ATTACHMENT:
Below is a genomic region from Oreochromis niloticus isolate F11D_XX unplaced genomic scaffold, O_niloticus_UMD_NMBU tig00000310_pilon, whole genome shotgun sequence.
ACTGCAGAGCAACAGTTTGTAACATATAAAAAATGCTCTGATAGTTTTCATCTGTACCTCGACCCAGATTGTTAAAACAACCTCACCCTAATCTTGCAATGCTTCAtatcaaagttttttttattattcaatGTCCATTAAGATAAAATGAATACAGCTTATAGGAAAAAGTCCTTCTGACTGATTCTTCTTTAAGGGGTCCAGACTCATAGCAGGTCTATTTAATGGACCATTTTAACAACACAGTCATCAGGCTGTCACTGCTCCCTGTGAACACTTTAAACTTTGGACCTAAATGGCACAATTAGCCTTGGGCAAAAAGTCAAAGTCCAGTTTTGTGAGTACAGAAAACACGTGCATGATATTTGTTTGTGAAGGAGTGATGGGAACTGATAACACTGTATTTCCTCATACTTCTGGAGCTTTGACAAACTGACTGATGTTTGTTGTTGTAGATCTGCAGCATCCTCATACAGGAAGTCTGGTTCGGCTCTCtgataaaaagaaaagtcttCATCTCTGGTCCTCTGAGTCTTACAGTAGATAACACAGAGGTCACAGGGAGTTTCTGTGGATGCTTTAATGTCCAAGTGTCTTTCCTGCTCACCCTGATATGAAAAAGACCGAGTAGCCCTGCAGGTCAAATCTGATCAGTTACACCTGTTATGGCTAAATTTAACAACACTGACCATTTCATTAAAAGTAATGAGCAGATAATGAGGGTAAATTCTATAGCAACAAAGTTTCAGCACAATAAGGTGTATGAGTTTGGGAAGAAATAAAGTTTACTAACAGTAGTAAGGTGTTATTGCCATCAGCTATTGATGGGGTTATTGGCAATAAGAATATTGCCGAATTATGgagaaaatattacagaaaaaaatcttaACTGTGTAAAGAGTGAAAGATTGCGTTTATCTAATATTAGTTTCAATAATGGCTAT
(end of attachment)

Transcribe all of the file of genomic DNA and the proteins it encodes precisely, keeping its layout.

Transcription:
Below is a genomic region from Oreochromis niloticus isolate F11D_XX unplaced genomic scaffold, O_niloticus_UMD_NMBU tig00000310_pilon, whole genome shotgun sequence.
ACTGCAGAGCAACAGTTTGTAACATATAAAAAATGCTCTGATAGTTTTCATCTGTACCTCGACCCAGATTGTTAAAACAACCTCACCCTAATCTTGCAATGCTTCAtatcaaagttttttttattattcaatGTCCATTAAGATAAAATGAATACAGCTTATAGGAAAAAGTCCTTCTGACTGATTCTTCTTTAAGGGGTCCAGACTCATAGCAGGTCTATTTAATGGACCATTTTAACAACACAGTCATCAGGCTGTCACTGCTCCCTGTGAACACTTTAAACTTTGGACCTAAATGGCACAATTAGCCTTGGGCAAAAAGTCAAAGTCCAGTTTTGTGAGTACAGAAAACACGTGCATGATATTTGTTTGTGAAGGAGTGATGGGAACTGATAACACTGTATTTCCTCATACTTCTGGAGCTTTGACAAACTGACTGATGTTTGTTGTTGTAGATCTGCAGCATCCTCATACAGGAAGTCTGGTTCGGCTCTCtgataaaaagaaaagtcttCATCTCTGGTCCTCTGAGTCTTACAGTAGATAACACAGAGGTCACAGGGAGTTTCTGTGGATGCTTTAATGTCCAAGTGTCTTTCCTGCTCACCCTGATATGAAAAAGACCGAGTAGCCCTGCAGGTCAAATCTGATCAGTTACACCTGTTATGGCTAAATTTAACAACACTGACCATTTCATTAAAAGTAATGAGCAGATAATGAGGGTAAATTCTATAGCAACAAAGTTTCAGCACAATAAGGTGTATGAGTTTGGGAAGAAATAAAGTTTACTAACAGTAGTAAGGTGTTATTGCCATCAGCTATTGATGGGGTTATTGGCAATAAGAATATTGCCGAATTATGgagaaaatattacagaaaaaaatcttaACTGTGTAAAGAGTGAAAGATTGCGTTTATCTAATATTAGTTTCAATAATGGCTAT